The thing is, Audible.com have finally released the four volumes in the series by Anthony Powell: ‘A Dance to the Music of Time’. Each of these volumes (or ‘seasons’ as they are termed) is about 20 hours long as they each contain three of the original twelve novels that make up this ‘universally acclaimed epic… of twentieth century London’ (from the publisher).
I recorded the series last August/September/October and have been waiting since then to see how it is received. I, personally, loved it… to give you a brief idea of the time period covered in each volume here are a couple of lines from the publisher:
A Dance to the Music of Time opens just after World War I. Amid the fever of the 1920s and the first chill of the 1930s, Nick Jenkins and his friends confront sex, society, business, and art. In the second volume they move to London in a whirl of marriage and adulteries, fashions and frivolities, personal triumphs and failures. These books “provide an unsurpassed picture, at once gay and melancholy, of social and artistic life in Britain between the wars” (Arthur Schlesinger, Jr.). The third volume follows Nick into army life and evokes London during the blitz. In the climactic final volume, England has won the war and must now count the losses.
I’ll be honest here and say that some might find the story boring, it certainly doesn’t pretend to be any kind of a thriller, more of a vintage soap opera – but the writing is beautiful, the characters engaging and the feeling of being immersed in another time and place all-engrossing.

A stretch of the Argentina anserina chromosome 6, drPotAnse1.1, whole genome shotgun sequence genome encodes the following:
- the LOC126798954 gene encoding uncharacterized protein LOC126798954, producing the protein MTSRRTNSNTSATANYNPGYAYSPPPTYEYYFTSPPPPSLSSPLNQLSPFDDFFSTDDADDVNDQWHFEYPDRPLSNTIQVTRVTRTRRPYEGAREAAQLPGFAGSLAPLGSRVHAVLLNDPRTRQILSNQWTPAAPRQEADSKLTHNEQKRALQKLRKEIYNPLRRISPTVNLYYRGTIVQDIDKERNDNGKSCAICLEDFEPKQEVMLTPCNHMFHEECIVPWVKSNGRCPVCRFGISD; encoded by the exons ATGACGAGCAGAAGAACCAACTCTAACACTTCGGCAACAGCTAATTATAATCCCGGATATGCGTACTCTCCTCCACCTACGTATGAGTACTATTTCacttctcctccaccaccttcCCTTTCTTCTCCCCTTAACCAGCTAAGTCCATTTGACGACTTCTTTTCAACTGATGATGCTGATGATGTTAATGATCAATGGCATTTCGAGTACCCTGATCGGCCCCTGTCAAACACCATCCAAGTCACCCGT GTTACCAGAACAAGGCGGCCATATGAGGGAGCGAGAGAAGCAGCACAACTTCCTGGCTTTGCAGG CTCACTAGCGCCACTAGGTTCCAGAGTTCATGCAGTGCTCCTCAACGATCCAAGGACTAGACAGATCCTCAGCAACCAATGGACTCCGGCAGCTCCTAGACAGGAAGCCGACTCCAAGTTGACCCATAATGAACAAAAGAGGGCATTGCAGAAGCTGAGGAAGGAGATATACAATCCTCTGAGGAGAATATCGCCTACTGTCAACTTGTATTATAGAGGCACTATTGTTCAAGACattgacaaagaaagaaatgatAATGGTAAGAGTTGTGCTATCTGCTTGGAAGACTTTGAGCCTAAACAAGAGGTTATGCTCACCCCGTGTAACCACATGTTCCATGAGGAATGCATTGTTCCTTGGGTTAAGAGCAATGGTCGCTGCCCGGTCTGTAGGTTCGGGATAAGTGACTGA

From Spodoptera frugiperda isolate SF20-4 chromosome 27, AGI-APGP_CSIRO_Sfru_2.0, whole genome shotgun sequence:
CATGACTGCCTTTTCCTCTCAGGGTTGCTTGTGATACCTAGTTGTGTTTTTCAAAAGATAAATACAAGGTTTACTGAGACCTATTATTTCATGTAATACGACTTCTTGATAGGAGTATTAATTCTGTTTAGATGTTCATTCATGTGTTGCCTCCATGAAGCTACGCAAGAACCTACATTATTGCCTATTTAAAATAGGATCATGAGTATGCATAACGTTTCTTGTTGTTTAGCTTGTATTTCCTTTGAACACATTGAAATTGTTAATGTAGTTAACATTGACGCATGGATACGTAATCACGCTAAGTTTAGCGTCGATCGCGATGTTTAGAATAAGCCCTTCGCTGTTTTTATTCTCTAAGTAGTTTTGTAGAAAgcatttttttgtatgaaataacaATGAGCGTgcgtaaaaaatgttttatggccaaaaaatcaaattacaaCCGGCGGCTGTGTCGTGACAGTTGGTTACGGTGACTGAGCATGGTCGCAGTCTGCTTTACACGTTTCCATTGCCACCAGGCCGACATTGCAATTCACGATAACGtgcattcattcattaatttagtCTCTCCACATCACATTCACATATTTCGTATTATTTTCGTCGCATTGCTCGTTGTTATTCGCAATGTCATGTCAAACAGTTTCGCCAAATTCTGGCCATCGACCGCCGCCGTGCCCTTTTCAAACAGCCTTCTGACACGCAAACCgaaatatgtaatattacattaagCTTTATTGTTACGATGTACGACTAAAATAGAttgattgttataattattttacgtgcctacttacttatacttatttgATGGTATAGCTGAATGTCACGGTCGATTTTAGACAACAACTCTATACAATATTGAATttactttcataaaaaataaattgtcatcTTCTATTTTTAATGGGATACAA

I’m happy to note also that all three novels in the Millennium series are still in the audible.com top five downloads list! Which makes me think that if I had been able to negotiate residuals I’d be able to retire about now (or at least take a little more time off).
I don’t know if you’re aware but the vast majority of audiobooks are recorded as a work for hire agreement: we’re paid a flat rate (which is negotiable) usually based on the duration, but we don’t make any extra if the book is a success (and we don’t lose anything if the book is a failure). Nothing to get too upset about as it’s the way the business has operated for a very long time.
Here comes the really shameless part:
However… if, at audible.com, you search for the narrator ‘Simon Vance’ (er…that’s me) on the latest releases page below the A Dance to the Music of Time novels you’ll see two books: Wild Justice: The Moral Lives of Animals and The Big Questions in Science and Religion. Now for these two I have entered into a rather unique arrangement with University Press Audiobooks. I recorded these two books for no advance payment whatsoever… but, in return, I will see residuals!
Will this (in essence, working for nothing) be worth it?
Well, that’s entirely up to you. If you choose to buy either, or both, of these books you will be enabling me to clothe my children (oh, okay… you’ll be enabling me to start saving to buy an iPad or some such gadget) and you’ll make me very happy.
To be honest they are quite intellectual books (they call them scholarly) that require you to do some thinking in order to follow the arguments, but even I like thinking from time to time. And if you do buy one (or two :)) you’ll have that feel good sensation knowing you’ve rewarded me in the process.
I said I was shameless…